|11||Noninvasive PoC Anemia Detection Device
Anemia is a condition that affects nearly 2 billion people, according to the WHO.Anemia is an entirely preventable disease, and once detected, the patient can take corrective action to restore their iron levels to a healthy state. According to Miller et al, the probability that you are affected by anemia increases five-fold in underdeveloped geographies . Current non-invasive POC detection methods can be relatively expensive, and are difficult to move from place to place which makes them all the more inaccessible to the geographies that need it most. We propose to build a more portable and cost effective non-invasive anemia detection method by combining image and spectroscopy based detection methods in a wearable device that can be taken to regions without adequate medical facilities and used to help diagnose this preventable disease.
The device we build will be required to provide accurate binary diagnosis of anemia based on both the oxygen level from a fingertip pulse oximeter, and the hemoglobin level based on RGB heuristics given by the pallor of the conjunctiva . Data collection hardware will include a low-resolution camera for detecting conjunctiva pallor and wide-band photodiodes for pulse oximetry measurements. The two detection methods will be encapsulated in a single, wearable, fingertip device that delivers at least 9 correct diagnoses out of 10. This will be accompanied by a wristband that carries the power, processing, and diagnosis indication subsystems. The device will deliver all 10 diagnoses on a single charge, and be able to deliver diagnoses even while charging.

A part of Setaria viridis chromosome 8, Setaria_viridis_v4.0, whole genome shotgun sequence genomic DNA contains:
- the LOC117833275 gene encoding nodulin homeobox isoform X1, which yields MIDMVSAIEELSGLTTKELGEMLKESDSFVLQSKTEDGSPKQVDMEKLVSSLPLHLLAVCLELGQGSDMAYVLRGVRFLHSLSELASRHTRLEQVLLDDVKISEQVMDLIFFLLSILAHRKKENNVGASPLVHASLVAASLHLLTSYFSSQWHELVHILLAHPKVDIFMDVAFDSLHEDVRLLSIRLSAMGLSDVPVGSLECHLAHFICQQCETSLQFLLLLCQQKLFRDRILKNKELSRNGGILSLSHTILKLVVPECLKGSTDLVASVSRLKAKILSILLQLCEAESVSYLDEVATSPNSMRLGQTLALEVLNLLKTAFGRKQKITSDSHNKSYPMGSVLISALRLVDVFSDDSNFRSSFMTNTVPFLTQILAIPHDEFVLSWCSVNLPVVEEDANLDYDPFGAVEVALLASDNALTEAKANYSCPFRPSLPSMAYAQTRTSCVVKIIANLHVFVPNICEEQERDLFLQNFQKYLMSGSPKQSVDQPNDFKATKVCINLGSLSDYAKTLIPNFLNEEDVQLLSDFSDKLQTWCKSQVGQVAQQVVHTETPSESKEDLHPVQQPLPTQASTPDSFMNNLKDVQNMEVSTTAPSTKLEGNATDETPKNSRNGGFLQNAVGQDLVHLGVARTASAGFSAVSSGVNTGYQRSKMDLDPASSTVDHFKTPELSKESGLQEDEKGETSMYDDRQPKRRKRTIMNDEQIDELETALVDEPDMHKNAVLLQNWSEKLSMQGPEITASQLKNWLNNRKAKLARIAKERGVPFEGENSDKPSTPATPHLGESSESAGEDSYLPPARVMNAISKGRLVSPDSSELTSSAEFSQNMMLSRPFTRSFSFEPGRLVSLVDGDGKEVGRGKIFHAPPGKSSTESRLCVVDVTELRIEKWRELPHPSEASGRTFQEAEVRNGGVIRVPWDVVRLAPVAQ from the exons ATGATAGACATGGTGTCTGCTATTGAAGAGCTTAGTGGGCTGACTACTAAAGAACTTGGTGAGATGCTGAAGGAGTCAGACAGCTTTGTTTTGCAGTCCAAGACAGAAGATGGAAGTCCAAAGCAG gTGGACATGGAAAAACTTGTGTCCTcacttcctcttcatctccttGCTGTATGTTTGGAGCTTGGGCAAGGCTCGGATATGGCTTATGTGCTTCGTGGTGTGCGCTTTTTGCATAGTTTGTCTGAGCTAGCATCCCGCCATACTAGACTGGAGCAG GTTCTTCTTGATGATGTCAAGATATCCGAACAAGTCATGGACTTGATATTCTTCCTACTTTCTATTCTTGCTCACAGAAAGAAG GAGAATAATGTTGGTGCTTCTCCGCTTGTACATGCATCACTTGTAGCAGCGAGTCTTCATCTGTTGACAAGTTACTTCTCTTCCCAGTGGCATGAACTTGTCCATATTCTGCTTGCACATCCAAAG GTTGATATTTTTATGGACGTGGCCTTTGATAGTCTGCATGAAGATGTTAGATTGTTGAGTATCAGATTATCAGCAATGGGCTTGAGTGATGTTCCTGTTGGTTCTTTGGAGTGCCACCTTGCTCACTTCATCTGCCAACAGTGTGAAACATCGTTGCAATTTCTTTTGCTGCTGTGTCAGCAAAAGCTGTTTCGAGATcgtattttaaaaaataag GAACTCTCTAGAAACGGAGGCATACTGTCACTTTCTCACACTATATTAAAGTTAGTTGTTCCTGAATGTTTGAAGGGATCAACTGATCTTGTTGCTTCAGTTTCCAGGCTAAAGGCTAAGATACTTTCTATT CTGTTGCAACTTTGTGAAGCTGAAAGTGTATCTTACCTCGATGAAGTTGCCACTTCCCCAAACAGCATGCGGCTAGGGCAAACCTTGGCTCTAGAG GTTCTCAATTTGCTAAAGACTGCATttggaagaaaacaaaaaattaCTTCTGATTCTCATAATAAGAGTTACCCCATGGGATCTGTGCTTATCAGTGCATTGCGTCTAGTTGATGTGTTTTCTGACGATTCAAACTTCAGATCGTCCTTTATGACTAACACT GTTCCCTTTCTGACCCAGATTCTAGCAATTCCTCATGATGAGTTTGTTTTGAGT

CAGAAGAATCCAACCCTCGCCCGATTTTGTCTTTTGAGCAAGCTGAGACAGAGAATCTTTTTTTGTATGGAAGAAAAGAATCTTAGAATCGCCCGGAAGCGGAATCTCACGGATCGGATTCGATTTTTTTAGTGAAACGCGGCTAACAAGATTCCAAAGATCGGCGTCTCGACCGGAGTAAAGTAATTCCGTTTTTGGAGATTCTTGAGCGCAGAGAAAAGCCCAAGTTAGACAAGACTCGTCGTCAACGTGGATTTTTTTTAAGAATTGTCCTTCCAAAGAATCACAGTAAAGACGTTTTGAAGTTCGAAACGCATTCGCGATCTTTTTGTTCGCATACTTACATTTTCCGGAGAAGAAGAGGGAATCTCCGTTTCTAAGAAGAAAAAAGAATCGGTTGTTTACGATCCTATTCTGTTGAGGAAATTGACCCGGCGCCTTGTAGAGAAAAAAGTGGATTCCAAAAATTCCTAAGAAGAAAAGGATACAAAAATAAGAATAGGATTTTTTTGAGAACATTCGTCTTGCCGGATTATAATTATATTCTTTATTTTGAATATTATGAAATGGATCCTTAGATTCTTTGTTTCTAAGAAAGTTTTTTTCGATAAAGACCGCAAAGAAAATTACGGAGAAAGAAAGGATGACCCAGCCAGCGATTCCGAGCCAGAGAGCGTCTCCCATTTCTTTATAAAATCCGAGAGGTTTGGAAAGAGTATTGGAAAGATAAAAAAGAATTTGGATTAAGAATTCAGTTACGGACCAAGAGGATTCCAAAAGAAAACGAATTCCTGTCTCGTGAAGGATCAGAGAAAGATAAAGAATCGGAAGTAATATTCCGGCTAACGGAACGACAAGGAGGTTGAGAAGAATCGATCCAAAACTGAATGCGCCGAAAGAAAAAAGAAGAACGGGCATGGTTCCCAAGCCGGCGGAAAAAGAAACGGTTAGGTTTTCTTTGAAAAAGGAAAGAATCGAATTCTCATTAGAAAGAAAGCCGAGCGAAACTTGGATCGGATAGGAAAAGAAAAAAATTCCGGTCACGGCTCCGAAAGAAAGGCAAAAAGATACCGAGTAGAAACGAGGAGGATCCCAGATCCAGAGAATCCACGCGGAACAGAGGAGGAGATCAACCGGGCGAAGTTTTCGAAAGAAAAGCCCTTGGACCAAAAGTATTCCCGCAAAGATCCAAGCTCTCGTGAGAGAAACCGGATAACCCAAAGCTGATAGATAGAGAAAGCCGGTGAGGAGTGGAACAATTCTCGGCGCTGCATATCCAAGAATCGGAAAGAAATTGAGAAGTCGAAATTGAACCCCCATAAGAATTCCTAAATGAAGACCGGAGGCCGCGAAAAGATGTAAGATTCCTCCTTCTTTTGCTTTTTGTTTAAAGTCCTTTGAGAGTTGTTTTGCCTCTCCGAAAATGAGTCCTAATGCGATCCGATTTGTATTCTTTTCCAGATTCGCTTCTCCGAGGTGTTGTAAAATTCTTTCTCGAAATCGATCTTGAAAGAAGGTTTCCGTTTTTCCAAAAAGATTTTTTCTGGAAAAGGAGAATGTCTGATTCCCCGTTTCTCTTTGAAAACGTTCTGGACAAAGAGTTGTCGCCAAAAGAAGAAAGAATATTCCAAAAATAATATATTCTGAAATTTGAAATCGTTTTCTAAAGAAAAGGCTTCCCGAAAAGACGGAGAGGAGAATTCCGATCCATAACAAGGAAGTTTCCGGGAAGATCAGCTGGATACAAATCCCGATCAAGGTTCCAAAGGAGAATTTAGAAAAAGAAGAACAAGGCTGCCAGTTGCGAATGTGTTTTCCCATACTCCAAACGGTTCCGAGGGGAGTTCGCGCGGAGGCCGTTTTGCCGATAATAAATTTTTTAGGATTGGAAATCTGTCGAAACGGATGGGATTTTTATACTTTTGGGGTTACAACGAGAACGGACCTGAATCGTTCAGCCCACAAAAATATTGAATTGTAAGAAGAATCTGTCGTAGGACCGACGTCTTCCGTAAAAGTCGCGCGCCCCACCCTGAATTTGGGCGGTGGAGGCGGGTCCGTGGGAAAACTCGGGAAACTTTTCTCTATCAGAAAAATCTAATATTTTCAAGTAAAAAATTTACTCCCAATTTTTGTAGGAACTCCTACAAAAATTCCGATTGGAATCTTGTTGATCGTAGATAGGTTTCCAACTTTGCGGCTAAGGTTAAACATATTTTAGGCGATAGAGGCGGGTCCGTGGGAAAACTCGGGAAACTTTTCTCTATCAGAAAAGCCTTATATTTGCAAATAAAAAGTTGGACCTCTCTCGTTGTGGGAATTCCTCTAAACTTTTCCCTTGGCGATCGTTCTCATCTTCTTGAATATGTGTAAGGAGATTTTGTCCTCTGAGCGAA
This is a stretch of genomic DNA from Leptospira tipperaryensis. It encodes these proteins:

The minimum viable product will deliver two complete detection systems for data capture, a processing system for data analysis and detection, a power system for delivering the required capacity and charging needs, and a diagnosis indicator to relay the results to the testing administrator.
The total cost of the assembled product should be less than $50.
Detection System Design
Pulse oximetry is done to non-invasively estimate the concentration of both Hb and HbO2 by measuring the absorption coefficients at two separate wavelengths . We intend to use at least wideband photodiodes, each with a filter for either red (660nm) or near-infrared (940nm), that are activated by two distinct light sources at red and near-infrared, which illuminate the tip of the finger in a 50% duty cycle. The light that perfuses the tissue is then detected by an array of wide-band photodiodes that detect the light which is transmitted through the tissue. This waveform is then offloaded to the processing subsystem, which uses the information of which light source is currently active alongside the incoming waveform to compute the ratio of AC to DC components in the detected waveform. This ratio is taken at both wavelengths, and the ratio of these ratios is used alongside a lookup table to compute an estimate of the percent saturation of O2 in the blood.
The second method of detecting anemia is to look at conjunctival pallor. The conjunctiva is the mucous membrane that covers the front of your eye and lines the under-eyelid. For many patients with anemia, the conjunctiva is distinctly pale and lacks redness . A healthy patient has a distinctly red conjunctiva . A diagnosis for anemia can be made accurately when conjunctival pallor is examined and then combined with other methods of detecting Hb levels, such as the pulse oximetry method described above.